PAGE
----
Supercharger  E3 5c ** - unrefined but a good adventure
Wish You Were Here  E2 5b *** - quite stiff and rather good
Have A Nice Day  E3 6a ** - saw detatched holds from WYWH, decided no.
Golden Shower  E4 5c ***
American Vampire  E4 6a *** - exhilerating and exhausting jamming
Fight Club  E3 6a ***

Rubha Hunish:
Whispering Crack E3 5c *** - fantastic mega-pitch, loved it.
Northern Exposure E2 5b *** - no time and put off by rock.

Digitalis E3 5c *** - brilliant, perfect crux.
Mother's Pride E4 5c *** - brilliant, quite steady, amazing second pitch.

Staffin Slip:
Various routes. - did several, good value good mileage.

Occam's Razor E4 6a *** - great, quite steady, good position.
A Paddler's Tale E3/4 5c *** - great, sustained cruxes, not sure how I made it in greasy conditions.

Reiff: - more to go back for!
Headstrong E4 5c ** - steady but rather cool, good moves.
Wyatt Earp E3 6a ***
Crack Of Desire E3 6a ***
Various routes - did Headlong E4 5c ***, excellent wall climb.     

Ardmair: - added to list because it's awesome
Neart Nan Gaidheal E5 6a ***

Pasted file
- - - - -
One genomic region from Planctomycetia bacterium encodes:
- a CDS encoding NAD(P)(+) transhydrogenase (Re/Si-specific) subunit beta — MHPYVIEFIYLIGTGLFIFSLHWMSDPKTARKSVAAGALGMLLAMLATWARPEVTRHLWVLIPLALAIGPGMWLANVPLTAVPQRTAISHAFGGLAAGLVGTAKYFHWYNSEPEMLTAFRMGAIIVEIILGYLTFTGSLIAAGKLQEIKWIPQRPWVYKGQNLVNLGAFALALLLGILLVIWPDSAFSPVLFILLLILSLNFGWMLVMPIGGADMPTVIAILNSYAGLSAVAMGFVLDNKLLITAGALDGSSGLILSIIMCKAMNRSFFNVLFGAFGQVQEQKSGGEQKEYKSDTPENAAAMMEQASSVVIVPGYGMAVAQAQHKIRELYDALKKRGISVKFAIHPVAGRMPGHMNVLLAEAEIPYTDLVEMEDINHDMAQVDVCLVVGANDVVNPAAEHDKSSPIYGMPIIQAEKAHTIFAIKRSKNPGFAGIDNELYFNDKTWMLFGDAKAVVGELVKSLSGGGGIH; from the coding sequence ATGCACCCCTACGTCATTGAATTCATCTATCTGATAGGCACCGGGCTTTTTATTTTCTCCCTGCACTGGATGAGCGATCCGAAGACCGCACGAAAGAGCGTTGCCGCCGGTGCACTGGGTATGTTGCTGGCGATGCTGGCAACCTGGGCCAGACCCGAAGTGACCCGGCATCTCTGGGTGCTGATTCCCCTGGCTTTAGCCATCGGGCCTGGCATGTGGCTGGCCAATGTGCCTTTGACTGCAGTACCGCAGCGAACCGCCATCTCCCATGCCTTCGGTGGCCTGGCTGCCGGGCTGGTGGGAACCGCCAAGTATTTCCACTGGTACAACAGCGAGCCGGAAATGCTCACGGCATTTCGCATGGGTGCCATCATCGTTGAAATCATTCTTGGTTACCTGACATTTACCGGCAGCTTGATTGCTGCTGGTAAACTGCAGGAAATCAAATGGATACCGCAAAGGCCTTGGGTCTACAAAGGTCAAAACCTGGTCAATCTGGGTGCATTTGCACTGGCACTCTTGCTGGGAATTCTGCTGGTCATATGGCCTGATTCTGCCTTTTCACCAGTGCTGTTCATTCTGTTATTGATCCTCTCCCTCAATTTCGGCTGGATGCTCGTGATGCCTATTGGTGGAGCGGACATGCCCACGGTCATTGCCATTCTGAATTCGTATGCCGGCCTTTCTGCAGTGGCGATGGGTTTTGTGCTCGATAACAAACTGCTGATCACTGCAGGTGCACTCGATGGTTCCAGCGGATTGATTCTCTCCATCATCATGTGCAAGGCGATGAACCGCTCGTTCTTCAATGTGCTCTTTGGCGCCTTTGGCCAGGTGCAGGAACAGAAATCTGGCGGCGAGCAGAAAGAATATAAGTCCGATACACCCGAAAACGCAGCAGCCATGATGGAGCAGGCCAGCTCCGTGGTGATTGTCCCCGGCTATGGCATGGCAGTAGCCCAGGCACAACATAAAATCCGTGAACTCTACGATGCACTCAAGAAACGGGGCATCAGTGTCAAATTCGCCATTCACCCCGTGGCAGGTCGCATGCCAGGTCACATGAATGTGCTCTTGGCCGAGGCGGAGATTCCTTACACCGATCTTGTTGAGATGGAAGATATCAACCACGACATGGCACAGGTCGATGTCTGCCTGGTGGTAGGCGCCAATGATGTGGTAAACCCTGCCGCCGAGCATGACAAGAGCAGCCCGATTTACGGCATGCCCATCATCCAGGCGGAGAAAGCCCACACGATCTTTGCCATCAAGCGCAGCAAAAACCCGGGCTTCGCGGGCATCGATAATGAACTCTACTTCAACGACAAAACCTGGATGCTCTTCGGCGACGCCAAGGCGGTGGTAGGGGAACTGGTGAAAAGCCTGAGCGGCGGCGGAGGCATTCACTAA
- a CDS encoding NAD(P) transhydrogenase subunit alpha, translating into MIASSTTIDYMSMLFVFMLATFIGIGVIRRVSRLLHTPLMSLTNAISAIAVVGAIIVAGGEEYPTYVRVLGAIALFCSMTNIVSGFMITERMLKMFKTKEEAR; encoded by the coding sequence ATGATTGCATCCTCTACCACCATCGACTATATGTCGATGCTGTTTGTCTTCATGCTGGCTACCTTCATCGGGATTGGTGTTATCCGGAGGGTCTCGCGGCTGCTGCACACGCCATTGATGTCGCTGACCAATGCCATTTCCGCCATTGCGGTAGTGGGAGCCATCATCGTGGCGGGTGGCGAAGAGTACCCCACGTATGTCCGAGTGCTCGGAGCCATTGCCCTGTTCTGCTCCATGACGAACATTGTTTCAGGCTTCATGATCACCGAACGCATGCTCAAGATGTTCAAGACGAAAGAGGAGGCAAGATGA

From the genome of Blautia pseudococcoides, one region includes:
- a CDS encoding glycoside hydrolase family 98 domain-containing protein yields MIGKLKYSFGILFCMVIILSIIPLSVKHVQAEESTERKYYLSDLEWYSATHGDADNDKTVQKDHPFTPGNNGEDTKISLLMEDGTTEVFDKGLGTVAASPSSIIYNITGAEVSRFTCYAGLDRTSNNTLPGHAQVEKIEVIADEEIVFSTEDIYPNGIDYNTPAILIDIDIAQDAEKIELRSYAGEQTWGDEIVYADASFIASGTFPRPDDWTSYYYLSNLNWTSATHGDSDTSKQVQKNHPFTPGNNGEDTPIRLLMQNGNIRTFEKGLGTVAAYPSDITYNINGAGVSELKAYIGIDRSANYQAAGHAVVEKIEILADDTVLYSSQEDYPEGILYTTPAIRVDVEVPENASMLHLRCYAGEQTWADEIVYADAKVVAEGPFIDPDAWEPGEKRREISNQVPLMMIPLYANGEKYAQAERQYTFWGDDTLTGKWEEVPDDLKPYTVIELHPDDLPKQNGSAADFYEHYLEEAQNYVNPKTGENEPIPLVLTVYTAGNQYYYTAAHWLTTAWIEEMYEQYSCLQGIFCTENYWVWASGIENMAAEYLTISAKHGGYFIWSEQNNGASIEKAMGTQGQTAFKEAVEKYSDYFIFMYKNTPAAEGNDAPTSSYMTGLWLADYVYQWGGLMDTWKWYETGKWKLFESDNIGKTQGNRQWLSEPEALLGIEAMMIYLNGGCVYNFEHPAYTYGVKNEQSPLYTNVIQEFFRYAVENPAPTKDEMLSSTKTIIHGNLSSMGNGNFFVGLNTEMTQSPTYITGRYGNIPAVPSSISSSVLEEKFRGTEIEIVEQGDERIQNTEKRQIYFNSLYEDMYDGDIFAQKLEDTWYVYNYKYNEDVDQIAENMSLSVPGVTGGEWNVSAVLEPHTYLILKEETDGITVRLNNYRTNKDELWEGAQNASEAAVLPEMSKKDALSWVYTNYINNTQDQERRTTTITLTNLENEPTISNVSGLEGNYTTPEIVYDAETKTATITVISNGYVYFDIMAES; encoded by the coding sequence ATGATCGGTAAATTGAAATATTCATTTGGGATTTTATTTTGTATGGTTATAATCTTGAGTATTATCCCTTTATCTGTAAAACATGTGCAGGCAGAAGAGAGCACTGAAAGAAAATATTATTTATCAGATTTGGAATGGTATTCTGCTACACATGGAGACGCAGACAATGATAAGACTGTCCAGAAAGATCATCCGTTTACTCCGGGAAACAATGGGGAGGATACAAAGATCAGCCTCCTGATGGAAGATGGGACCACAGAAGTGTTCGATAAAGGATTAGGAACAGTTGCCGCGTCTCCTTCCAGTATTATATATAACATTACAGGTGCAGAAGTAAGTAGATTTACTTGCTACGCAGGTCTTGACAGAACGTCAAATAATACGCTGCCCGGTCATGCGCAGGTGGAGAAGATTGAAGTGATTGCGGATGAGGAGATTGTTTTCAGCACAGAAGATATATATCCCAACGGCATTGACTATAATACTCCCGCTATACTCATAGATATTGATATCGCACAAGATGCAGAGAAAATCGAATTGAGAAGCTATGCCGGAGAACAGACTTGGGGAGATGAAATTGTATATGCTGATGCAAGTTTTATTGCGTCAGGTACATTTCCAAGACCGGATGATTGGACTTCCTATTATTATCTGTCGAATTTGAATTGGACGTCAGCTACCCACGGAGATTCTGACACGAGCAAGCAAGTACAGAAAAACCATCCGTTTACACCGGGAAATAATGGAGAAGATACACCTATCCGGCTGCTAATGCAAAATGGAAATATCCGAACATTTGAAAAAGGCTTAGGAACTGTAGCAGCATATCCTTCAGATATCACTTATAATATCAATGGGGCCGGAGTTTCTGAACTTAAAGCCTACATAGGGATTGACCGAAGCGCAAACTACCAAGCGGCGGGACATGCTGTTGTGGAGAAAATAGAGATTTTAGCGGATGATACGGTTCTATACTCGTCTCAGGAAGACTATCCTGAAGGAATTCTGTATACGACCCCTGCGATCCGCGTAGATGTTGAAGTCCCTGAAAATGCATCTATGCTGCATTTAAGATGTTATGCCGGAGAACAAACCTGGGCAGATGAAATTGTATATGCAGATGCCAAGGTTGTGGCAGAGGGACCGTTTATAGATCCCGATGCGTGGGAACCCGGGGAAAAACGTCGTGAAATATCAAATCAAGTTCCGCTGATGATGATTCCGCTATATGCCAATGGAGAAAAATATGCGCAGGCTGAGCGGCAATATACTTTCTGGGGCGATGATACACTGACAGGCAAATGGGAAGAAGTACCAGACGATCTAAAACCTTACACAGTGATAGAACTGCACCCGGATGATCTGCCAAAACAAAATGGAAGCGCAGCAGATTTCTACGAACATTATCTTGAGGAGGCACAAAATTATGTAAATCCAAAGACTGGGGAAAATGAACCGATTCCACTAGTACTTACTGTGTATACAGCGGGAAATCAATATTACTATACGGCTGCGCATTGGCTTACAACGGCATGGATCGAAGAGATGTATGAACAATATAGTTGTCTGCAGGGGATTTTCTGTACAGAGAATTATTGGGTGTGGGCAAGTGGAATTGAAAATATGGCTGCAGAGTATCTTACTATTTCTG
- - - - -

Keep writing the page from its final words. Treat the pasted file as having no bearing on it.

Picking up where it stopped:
Twisting Twitcher E3 6a **
Burning Desire E5 6b ***

Wester Ross: - not really got there in the right weather
Tollie Crags:
Each Uisge Direct  E4 6a ***
Murray's Arete  E3/4 5c *
The Shimmer  E4 6a **

Loch Tollaidh Crags:
Flag Iris  E4 5c **
Various routes.

Stone Valley Crags:
Demon Razor  E3 5c *
Flashing Blade  E3 6a **

Gruinard Crags:
How The West Was Won  E3 5c ** - cool, was a bit unsure about parts but a rewarding pitch.
Stand And Deliver  E4 6a **

Edgewood Whimper  E4 5c **
Porpoise Pun  E3 5c ** - good bold wall climbing.
Wall Of Flame  E4 6a ***
Instant Muscle  E4 6a **
Rough Justice  E2 5c * - more like ***, great pitch.

Glen Nevis: - been going further North instead but need to get to soon!
Aquarian Rebels E4 6a ***
Quality Street E3 6a ***
On Some Beach  E5 6a ***
Freddie Across The Mersey  E5 6a **
Crackattack  E3 5c *** - pretty cool, worked out the easy way.
Mutant  E4 5c **
Triode  E5 6a **
Risque Grapefruit  E4 5c **
Fingertip Finale  E4 5c * - backed off as too scared of horizontal swing onto skyhooks.
Precious Cargo  E5 6a *

Creag Dubh: - been going further North instead but need to get to soon!
Colder Than A Hooker's Heart  E5 5c **
Harder Than Your Husband  E5 6a **
The Final Solution  E5 6a **
Acapulco  E4 5c ***